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  • Herod had put down Jewish rebels and Herod appointed the high priests.
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  • A report that Herod was dead co-operated with their exhortations to send the iconoclasts to their appointed work.
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  • In the spring of 67 Vespasian, who had been appointed by Nero to crush the rebellion, advanced from his winter quarters at Antioch.
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  • Only protonotaries and domestic prelates are for life; the others lose their dignity at the death of the pope who appointed them.
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  • Elected to the Reichstag of 1840, he was in 1848 appointed to a financial post in the Hungarian government, and was transferred in like capacity to Vienna under Esterhazy.
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  • Having completed his studies in the Capranica College' at Rome, and having taken holy orders, he studied diplomacy at the College of Ecclesiastical Nobles, and in 1875 was appointed councillor to the papal nunciature at Madrid.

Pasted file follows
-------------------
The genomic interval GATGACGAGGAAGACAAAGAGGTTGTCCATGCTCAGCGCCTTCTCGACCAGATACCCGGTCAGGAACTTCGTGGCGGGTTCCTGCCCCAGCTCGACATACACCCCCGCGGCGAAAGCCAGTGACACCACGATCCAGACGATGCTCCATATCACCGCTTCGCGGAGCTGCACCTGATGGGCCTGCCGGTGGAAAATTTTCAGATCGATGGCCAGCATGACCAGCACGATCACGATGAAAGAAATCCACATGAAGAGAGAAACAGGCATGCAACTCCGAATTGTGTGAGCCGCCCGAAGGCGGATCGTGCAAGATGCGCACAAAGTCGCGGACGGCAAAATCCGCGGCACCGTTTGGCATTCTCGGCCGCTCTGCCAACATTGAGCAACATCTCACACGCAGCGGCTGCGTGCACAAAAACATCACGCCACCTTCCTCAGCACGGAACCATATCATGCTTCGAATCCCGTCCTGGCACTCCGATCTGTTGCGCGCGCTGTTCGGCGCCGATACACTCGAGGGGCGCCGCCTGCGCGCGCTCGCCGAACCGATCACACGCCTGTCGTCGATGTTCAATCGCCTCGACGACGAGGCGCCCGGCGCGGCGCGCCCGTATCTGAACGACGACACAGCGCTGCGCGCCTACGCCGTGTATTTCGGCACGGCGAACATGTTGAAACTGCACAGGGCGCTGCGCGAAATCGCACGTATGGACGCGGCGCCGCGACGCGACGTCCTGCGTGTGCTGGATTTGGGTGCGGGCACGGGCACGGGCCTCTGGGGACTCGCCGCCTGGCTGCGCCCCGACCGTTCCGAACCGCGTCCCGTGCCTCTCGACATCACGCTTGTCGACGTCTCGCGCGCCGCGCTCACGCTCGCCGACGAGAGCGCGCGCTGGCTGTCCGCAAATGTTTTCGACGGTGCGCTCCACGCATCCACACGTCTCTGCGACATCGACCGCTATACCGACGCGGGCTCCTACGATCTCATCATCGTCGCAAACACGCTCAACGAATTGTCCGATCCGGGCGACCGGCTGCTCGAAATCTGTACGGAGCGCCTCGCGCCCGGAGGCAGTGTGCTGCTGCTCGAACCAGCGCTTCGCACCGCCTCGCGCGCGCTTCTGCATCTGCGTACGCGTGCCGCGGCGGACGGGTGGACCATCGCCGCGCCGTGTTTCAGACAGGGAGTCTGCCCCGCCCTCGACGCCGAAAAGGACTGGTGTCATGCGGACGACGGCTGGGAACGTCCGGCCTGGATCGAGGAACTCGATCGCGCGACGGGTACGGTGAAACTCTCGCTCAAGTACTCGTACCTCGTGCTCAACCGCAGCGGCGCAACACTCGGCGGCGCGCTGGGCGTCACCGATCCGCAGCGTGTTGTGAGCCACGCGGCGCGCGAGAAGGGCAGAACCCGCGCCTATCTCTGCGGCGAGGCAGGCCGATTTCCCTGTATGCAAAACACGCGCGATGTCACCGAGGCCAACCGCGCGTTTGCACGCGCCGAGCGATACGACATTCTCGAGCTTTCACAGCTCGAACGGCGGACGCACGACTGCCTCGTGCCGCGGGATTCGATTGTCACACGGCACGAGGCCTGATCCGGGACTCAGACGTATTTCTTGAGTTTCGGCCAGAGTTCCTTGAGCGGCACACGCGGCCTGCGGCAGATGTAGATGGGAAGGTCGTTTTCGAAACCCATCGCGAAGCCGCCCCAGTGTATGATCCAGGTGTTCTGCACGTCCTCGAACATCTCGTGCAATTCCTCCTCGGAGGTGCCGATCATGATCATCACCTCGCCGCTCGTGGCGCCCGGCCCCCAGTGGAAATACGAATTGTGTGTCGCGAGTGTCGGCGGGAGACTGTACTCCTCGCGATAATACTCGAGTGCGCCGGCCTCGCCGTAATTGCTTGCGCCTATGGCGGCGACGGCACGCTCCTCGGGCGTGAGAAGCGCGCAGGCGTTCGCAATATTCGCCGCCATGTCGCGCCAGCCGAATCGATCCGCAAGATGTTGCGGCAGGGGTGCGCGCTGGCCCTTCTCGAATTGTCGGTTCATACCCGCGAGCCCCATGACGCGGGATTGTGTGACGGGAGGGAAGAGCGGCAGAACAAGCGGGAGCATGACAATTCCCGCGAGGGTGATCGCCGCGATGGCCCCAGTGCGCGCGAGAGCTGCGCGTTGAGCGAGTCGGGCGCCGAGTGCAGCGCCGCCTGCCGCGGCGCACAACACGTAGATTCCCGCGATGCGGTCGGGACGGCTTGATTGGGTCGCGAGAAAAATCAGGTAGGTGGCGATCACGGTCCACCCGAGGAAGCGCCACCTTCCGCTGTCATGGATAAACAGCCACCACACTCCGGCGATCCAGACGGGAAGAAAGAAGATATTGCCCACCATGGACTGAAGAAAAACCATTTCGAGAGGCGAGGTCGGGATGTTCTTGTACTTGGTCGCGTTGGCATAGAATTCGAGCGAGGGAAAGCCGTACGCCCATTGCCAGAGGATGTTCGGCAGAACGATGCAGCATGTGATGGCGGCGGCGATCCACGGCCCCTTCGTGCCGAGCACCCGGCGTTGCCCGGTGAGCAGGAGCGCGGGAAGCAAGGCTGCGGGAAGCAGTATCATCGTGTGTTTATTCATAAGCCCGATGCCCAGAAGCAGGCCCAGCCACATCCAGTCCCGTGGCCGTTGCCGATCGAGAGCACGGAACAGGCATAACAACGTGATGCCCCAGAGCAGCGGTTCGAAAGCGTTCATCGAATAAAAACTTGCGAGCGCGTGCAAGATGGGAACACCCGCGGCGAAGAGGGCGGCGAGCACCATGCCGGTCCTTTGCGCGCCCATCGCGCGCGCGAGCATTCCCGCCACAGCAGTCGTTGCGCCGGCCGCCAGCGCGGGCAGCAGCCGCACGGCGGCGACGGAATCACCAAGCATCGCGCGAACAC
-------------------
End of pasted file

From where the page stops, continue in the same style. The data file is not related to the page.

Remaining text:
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  • Two years later he was recalled to Rome and appointed secretary of the Propaganda for Eastern Affairs, and for Extraordinary Ecclesiastical Affairs.
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  • Consecrated titular archbishop of Heraclea in 1885, he returned to Madrid as nuncio, but was shortly afterwards created cardinal and appointed to the papal secretaryship of state.
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  • On the 15th of May 1870 he was appointed minister of foreign affairs in the 0111vier cabinet, and was thus largely, though not entirely, responsible for the bungling of the negotiations between France and Prussia arising out of the candidature of Prince Leopold of Hohenzollern for the throne of Spain, which led to the disastrous war of 1870-71.